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  1. #51
    SitePoint Wizard samsm's Avatar
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    I love this breed of thread.

    You can rename it: "I know deep down what I think is right, could someone please convince me otherwise?"
    Using your unpaid time to add free content to SitePoint Pty Ltd's portfolio?

  2. #52
    Twitter - @CarlBeckel busy's Avatar
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    Quote Originally Posted by samsm
    I love this breed of thread.

    You can rename it: "I know deep down what I think is right, could someone please convince me otherwise?"
    <sarcasm>I love this breed of post.</sarcasm>

    You sound almost critical of the fact that ethics discussions pop up here. I've personally posted a few threads of this breed, in hopes of discussion and a broader perspective on an "iffy" scenario.

    I can also say that I've taken to heart plenty of posts in various ethics discussions here, but rarely do I find value in posts loaded with sarcasm or vague statements along the lines of "just do what's obviously right". If the OP really knew deep down they wouldn't have posted.

    I actually do love this breed of thread.

  3. #53
    SitePoint Wizard samsm's Avatar
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    Quote Originally Posted by busy
    I find value in posts loaded with sarcasm or vague statements along the lines of "just do what's obviously right". If the OP really knew deep down they wouldn't have posted.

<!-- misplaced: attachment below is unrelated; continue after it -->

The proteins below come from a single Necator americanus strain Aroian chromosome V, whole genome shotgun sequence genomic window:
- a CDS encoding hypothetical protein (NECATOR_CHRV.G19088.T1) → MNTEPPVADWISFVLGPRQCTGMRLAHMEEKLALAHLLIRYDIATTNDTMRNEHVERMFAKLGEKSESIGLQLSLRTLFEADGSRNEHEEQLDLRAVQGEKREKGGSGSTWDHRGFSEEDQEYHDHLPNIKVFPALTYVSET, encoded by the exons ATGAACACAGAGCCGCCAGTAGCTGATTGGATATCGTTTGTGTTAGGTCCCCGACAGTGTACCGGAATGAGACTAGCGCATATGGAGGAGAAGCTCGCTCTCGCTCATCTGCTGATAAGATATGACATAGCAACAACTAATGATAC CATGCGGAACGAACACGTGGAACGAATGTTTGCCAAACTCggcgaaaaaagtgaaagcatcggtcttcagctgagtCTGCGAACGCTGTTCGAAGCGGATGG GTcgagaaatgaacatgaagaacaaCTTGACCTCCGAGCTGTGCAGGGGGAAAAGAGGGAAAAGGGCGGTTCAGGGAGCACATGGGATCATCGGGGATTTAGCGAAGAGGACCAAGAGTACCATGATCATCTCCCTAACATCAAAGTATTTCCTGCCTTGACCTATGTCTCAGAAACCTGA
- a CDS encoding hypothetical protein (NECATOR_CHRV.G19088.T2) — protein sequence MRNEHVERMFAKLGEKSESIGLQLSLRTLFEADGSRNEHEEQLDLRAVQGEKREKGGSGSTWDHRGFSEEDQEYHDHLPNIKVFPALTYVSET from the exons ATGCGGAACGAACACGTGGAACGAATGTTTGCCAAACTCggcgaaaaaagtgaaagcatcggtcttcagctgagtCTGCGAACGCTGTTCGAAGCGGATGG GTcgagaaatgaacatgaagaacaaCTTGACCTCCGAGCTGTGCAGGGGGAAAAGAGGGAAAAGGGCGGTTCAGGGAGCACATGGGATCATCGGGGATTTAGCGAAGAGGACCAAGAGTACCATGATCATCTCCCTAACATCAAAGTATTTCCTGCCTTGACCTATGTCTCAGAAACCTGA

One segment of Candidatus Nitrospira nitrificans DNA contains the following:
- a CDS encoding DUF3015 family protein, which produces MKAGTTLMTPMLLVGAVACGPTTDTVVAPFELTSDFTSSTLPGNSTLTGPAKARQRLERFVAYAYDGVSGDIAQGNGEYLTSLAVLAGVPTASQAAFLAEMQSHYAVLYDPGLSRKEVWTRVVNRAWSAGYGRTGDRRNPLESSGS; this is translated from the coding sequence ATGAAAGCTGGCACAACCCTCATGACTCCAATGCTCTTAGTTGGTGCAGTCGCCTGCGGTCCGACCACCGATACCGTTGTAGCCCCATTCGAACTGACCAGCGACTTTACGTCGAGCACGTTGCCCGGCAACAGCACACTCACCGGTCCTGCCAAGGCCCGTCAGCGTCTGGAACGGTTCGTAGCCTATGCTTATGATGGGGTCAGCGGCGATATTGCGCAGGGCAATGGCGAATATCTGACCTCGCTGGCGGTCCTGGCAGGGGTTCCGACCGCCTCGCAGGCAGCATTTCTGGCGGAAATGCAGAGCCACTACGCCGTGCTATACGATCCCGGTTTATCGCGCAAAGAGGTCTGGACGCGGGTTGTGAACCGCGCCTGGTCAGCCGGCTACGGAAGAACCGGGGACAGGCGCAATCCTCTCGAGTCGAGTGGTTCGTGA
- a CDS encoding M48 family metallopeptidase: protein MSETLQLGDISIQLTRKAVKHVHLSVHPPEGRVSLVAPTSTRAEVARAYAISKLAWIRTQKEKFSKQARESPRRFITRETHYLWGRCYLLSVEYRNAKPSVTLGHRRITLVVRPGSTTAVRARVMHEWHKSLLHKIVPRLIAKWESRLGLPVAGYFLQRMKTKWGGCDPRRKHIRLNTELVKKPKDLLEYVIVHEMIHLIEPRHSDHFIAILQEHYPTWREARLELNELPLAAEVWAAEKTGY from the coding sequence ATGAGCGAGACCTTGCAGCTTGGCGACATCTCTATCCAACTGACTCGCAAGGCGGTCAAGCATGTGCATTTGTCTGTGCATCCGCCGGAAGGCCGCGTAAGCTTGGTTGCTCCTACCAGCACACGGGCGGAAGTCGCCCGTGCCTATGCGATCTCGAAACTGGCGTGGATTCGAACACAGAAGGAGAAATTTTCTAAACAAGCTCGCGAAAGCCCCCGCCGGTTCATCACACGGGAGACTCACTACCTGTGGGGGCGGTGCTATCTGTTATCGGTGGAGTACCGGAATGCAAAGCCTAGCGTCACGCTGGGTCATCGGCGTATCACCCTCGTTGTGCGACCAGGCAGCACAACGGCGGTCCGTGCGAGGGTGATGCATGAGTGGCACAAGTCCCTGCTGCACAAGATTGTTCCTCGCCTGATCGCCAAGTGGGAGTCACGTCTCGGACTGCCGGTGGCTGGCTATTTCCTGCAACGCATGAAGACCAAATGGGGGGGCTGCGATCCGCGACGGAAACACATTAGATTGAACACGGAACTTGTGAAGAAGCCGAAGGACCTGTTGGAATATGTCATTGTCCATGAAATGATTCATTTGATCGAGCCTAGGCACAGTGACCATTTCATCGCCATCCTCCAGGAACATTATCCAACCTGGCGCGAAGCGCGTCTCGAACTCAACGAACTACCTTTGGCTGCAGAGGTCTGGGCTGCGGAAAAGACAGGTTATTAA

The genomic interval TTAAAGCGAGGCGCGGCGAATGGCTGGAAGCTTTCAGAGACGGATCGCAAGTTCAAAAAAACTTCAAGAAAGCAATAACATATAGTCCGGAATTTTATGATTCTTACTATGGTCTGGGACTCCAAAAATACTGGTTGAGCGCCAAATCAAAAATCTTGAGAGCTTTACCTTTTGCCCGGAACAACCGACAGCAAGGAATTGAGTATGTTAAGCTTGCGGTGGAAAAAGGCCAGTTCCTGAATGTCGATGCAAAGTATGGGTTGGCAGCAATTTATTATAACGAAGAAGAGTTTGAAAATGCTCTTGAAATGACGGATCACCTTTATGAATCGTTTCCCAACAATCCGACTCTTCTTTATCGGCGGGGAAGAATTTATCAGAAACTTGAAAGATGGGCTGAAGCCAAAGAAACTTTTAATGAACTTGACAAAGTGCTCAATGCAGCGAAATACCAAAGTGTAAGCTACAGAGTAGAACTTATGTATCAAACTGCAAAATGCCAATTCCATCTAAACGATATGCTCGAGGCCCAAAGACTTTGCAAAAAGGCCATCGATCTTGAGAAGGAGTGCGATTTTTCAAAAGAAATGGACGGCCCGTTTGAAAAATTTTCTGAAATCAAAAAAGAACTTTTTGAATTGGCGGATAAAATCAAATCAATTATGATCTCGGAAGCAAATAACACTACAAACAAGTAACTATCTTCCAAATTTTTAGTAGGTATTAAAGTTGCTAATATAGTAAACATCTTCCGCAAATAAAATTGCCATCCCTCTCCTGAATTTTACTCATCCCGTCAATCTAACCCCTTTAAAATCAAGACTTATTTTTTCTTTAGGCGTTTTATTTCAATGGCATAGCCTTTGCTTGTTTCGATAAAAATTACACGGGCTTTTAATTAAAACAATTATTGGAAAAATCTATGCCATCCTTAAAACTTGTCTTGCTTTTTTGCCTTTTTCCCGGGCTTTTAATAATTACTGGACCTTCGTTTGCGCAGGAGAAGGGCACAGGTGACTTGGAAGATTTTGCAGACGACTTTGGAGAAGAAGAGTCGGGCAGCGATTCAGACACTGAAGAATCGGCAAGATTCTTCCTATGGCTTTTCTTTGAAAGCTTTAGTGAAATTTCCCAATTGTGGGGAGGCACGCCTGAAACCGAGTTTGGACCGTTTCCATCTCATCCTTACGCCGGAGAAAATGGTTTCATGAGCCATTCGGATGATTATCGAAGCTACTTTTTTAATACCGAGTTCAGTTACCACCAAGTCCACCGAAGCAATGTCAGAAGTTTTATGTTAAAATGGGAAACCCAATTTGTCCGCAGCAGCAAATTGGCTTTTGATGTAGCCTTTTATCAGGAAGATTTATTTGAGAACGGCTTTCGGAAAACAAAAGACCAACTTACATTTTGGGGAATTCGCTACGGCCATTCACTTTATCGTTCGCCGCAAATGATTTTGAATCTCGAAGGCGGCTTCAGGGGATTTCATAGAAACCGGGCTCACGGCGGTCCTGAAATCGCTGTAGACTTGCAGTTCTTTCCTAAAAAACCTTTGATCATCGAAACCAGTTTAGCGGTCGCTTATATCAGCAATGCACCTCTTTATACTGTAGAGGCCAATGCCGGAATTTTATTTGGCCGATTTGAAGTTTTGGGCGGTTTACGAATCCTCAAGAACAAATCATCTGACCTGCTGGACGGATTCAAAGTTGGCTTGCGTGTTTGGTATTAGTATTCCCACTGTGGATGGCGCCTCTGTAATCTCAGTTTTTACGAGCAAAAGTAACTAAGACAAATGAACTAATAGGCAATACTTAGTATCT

That's where our opinions differ. I think the OP knows exactly what is right and is looking to complete strangers for a rationalization to ignore that knowledge.

    While I'm obviously critical of the original poster, I recognize this kind of behavior because I do it all the time. So, in a way, I genuinely love this sort of post too, because it is a needed reminder for me that I need to do the right thing, even when I can find a committee to justify an alternative for me.
    Using your unpaid time to add free content to SitePoint Pty Ltd's portfolio?

  4. #54
    www.artdirector.co nomad1nz's Avatar
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    Just ask yourself if you would have still contacted these people if your friend had not.

    You could try and justify taking someones elses clients as healthy competition which is perfectly legal but in the end you are stealing and to answer your question, you would be doing something immoral.

    Homer: On the other hand, who's to say what's right these days, what
    with all our modern ideas...and products?
    www.artdirector.co
    Logo Design

  5. #55
    Twitter - @CarlBeckel busy's Avatar
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    Quote Originally Posted by samsm
    That's where our opinions differ. I think the OP knows exactly what is right and is looking to complete strangers for a rationalization to ignore that knowledge.

    While I'm obviously critical of the original poster, I recognize this kind of behavior because I do it all the time. So, in a way, I genuinely love this sort of post too, because it is a needed reminder for me that I need to do the right thing, even when I can find a committee to justify an alternative for me.